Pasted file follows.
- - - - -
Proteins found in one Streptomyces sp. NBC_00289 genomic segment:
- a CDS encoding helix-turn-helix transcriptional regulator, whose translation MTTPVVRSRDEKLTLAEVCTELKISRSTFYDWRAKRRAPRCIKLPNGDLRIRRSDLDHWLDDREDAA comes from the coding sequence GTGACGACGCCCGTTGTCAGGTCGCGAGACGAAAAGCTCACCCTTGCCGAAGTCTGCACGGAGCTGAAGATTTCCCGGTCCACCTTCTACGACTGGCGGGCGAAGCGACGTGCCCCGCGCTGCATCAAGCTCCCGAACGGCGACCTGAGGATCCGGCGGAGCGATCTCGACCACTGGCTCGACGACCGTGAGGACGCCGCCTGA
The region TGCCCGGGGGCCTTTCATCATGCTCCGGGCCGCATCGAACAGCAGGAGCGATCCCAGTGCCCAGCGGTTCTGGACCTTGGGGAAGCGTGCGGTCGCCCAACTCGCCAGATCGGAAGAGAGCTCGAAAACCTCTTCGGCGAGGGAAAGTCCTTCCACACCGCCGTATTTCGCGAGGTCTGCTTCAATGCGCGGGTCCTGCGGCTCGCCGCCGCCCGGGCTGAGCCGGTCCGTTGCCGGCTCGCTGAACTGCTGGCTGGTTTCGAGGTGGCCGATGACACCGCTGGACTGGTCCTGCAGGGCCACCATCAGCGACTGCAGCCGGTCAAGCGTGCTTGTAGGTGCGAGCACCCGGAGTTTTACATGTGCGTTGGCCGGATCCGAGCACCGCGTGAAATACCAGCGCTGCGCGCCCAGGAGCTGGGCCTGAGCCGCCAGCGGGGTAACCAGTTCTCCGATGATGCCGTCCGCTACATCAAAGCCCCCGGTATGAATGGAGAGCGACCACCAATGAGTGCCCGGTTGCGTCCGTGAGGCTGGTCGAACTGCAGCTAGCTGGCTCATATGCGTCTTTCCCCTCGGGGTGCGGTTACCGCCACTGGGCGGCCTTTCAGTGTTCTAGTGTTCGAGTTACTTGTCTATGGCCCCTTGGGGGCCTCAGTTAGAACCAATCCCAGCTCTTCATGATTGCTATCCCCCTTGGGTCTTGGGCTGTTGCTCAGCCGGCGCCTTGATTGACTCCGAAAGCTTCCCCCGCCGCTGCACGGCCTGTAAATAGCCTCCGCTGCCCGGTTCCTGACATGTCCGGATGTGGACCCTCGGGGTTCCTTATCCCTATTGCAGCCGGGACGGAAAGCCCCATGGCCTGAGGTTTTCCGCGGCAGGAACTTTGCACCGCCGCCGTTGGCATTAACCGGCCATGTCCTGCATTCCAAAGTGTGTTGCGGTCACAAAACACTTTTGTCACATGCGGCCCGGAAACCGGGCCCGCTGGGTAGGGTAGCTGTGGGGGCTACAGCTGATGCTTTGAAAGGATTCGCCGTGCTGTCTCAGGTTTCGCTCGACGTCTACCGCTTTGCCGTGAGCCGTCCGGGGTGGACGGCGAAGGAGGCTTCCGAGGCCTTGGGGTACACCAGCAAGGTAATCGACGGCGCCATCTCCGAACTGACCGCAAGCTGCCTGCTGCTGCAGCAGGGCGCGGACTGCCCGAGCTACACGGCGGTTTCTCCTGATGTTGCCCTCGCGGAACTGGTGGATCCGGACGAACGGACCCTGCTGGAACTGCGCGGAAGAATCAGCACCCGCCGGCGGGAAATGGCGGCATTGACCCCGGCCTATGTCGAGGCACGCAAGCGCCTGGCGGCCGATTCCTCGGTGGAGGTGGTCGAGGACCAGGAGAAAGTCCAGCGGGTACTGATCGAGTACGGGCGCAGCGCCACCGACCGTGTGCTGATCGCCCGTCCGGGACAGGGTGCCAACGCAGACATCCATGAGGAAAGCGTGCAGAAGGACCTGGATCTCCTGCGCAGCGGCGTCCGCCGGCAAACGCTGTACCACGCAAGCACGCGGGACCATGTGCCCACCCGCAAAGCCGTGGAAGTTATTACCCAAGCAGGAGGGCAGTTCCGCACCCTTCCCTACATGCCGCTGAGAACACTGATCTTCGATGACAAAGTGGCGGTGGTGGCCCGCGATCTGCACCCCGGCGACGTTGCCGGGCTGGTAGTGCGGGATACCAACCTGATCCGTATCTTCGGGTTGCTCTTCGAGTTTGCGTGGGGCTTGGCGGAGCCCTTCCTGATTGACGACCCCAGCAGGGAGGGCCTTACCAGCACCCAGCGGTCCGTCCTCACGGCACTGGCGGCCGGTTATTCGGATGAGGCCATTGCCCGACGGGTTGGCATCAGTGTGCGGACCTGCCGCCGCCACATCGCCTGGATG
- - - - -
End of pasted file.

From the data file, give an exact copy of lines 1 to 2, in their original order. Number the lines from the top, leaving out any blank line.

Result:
Proteins found in one Streptomyces sp. NBC_00289 genomic segment:
- a CDS encoding helix-turn-helix transcriptional regulator, whose translation MTTPVVRSRDEKLTLAEVCTELKISRSTFYDWRAKRRAPRCIKLPNGDLRIRRSDLDHWLDDREDAA comes from the coding sequence GTGACGACGCCCGTTGTCAGGTCGCGAGACGAAAAGCTCACCCTTGCCGAAGTCTGCACGGAGCTGAAGATTTCCCGGTCCACCTTCTACGACTGGCGGGCGAAGCGACGTGCCCCGCGCTGCATCAAGCTCCCGAACGGCGACCTGAGGATCCGGCGGAGCGATCTCGACCACTGGCTCGACGACCGTGAGGACGCCGCCTGA